Urbanization and Sustainable Development in a Transitional Economy: Experiencing China
Shanghai, China at NYU Shanghai Campus
Tentative Dates: May 26 - June 6, 2019
The application for Summer 2019 will be available December 1, 2018.
Within the next 20 years, China will move 300 million people--similar in number to the entire U.S. population--from rural to urban areas. The massive and rapid urbanization poses tremendous challenges to environment and sustainability but also offers great opportunities for industrial restructuring and economic development. This process is accompanied with the transition from a centrally controlled to a market-oriented economy. This course exposes students to diverse issues under this context, such as urban renewal, motorization, land-use planning, public finance in infrastructure, housing reform, real estate development, property rights, economic development zones, environmental protection, alternative energy, social welfare, etc. The twelve-day course will be held at NYU Shanghai, and combines classroom lectures, local guest speakers, visits to local organizations, and field trips in Shanghai and nearby towns and villages.
Visit NYU Shanghai's website for photos of the campus and facilities.
Course prerequisites: None
As part of the course students will take half-day study visits to organizations and institutions working in urban renewal, economic development, and environment. The course will also include excursions and visits to local markets and attractions in Shanghai.
Participants have visited:
- Factories and immigrant clusters in Shanghai
- Xinye Village
- Zhongying Hei Forest
- Juiangsu Province, Huaxi Village
- Suzhou ("Venice of the East") for a day trip
Tuition: This is a 3-credit course and is counted toward your summer course load.
Program Fee: $1,300. This fee will be due upon acceptance in the course. This fee is non-refundable and includes housing and several meals.
Funding: students interested in potential funding sources should explore the opportunities on this NYU study abroad page. Be sure to find the opportunities available to graduate students.
Participants typically stay Tong Mao Hotel, located across the street from NYU Shanghai. Students should be aware that rooms require double-occupancy. Students also have access to the NYU Shanghai classroom and computer lab. The program fee includes lodging costs, a private bus to site visits, an opening dinner and lunch, and a closing dinner. Students will be responsible for the remaining meals. There are many dining and shopping options within a short walking distance to NYU Shanghai.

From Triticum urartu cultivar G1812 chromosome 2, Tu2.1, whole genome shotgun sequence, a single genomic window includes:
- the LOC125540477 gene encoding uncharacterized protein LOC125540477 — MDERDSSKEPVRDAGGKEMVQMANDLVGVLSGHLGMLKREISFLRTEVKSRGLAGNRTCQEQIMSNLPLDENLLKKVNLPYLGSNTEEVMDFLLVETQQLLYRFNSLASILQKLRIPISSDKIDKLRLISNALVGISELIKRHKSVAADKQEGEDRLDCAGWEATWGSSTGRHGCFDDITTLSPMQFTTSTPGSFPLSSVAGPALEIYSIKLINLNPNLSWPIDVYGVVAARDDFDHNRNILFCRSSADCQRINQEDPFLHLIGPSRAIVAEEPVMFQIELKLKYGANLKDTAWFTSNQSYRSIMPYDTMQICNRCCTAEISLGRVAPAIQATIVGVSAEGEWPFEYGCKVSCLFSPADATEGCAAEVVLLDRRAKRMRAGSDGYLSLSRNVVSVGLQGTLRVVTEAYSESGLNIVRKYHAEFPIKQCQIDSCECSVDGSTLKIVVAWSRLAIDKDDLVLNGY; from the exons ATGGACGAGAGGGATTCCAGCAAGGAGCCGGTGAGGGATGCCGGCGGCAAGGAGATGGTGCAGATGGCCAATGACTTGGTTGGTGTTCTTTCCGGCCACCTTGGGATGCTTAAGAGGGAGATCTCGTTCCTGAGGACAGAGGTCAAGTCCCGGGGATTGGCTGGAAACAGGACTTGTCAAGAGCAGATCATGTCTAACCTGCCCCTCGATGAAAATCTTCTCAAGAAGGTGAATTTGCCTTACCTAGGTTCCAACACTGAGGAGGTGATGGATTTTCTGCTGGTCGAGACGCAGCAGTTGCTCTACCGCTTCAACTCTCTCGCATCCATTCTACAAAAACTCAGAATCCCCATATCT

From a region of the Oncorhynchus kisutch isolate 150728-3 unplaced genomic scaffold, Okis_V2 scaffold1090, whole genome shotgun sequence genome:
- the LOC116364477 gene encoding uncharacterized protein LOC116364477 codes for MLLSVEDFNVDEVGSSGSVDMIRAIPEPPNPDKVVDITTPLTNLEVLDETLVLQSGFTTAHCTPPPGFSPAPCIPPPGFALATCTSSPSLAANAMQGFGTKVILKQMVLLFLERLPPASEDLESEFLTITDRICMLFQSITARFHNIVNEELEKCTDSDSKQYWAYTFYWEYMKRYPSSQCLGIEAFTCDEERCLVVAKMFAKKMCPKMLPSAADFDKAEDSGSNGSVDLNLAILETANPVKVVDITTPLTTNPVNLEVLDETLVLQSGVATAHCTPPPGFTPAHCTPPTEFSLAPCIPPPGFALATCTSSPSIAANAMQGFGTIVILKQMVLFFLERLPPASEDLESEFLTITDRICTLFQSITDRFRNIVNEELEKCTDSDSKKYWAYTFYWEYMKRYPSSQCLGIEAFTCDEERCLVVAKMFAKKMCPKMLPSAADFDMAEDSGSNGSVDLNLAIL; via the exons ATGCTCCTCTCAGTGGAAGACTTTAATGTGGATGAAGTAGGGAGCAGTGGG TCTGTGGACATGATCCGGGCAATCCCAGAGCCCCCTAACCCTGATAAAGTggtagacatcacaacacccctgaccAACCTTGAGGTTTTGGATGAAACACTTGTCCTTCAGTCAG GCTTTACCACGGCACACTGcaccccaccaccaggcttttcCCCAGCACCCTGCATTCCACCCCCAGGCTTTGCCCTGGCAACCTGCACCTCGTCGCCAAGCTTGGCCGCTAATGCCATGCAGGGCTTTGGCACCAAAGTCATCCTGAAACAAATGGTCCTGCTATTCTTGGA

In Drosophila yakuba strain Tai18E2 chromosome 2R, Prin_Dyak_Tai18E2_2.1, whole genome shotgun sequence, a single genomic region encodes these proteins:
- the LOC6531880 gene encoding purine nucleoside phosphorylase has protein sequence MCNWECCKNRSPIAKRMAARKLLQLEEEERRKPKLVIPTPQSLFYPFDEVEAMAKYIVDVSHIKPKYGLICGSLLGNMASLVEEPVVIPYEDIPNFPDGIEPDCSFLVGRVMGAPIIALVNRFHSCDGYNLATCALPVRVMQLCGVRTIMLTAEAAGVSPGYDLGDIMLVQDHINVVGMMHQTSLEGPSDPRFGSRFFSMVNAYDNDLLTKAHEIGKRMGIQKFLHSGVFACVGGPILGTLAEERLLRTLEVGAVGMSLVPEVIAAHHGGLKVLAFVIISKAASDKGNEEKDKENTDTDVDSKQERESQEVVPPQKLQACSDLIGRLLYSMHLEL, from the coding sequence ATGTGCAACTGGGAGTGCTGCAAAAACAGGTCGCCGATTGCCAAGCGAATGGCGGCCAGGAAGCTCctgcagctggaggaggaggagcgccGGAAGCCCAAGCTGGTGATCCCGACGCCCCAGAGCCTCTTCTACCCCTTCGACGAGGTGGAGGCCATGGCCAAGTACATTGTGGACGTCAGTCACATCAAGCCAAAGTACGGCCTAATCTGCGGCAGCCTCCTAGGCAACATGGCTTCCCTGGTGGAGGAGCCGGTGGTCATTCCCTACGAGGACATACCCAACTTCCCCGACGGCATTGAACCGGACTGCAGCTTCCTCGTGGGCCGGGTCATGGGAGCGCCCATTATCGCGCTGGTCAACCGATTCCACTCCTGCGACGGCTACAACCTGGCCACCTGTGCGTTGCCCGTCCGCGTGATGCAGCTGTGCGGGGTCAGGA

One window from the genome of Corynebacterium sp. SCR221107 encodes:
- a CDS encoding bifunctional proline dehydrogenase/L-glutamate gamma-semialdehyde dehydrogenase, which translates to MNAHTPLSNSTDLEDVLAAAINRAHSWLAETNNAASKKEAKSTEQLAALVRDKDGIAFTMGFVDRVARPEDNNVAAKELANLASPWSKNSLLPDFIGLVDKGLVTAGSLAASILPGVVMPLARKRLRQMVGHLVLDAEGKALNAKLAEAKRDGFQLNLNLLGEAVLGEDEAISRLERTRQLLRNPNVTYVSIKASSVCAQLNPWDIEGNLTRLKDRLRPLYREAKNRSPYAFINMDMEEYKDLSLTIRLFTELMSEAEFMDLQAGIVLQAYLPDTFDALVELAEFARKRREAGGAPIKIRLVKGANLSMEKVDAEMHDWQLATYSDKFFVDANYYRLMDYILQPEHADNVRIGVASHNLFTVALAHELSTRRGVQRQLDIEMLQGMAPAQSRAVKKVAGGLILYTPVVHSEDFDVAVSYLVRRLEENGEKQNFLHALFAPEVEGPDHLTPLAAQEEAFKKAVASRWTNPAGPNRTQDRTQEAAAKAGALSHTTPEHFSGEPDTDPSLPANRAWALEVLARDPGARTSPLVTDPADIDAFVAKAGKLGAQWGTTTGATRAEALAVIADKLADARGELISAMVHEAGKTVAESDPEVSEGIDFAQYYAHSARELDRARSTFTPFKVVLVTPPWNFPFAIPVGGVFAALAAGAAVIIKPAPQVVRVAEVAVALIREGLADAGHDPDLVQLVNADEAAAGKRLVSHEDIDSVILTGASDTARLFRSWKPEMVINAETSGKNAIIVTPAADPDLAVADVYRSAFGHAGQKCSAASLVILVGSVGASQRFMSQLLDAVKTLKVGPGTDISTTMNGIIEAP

Flight: Participants must book and pay for their own flights.
Passport: All program participants are required to have a valid passport, which must be valid for up to 6 months after course date.
Visa: NYU students will receive information, guidelines, and process from NYU's Office of Global Services (OGS) regarding appropriate visa type. The earliest you can apply for a Chinese visa is 90 days prior to the beginning of your program.
Students are reminded to check their visa to determine whether it is says "single" or "multiple" entry and must follow the regulations regarding entry. Typically only single entry visa is granted. The decision as to whether you will get one entry or multiple entries is solely up to the consulate officer issuing the visa. The staff at NYU OGS and NYU Shanghai have no control or influence in this decision. Students may read background information at the Consulate page.
To request registration for a Summer 2018 course abroad, you must complete this application form. The application is open from December 1, 2017 - February 5, 2018.
Upper-level undergraduate students seeking to take the course for credit must first gain approval from their advisor and then contact firstname.lastname@example.org for registration procedures.
Non-matriculated, non-NYU, and non-credit participants should contact email@example.com for more information.
For all inquiries about the program, contact firstname.lastname@example.org.
There are no information sessions scheduled at this time.
Note: This course is open to NYU and non-NYU students/participants.
Zhan Guo, NYU Wagner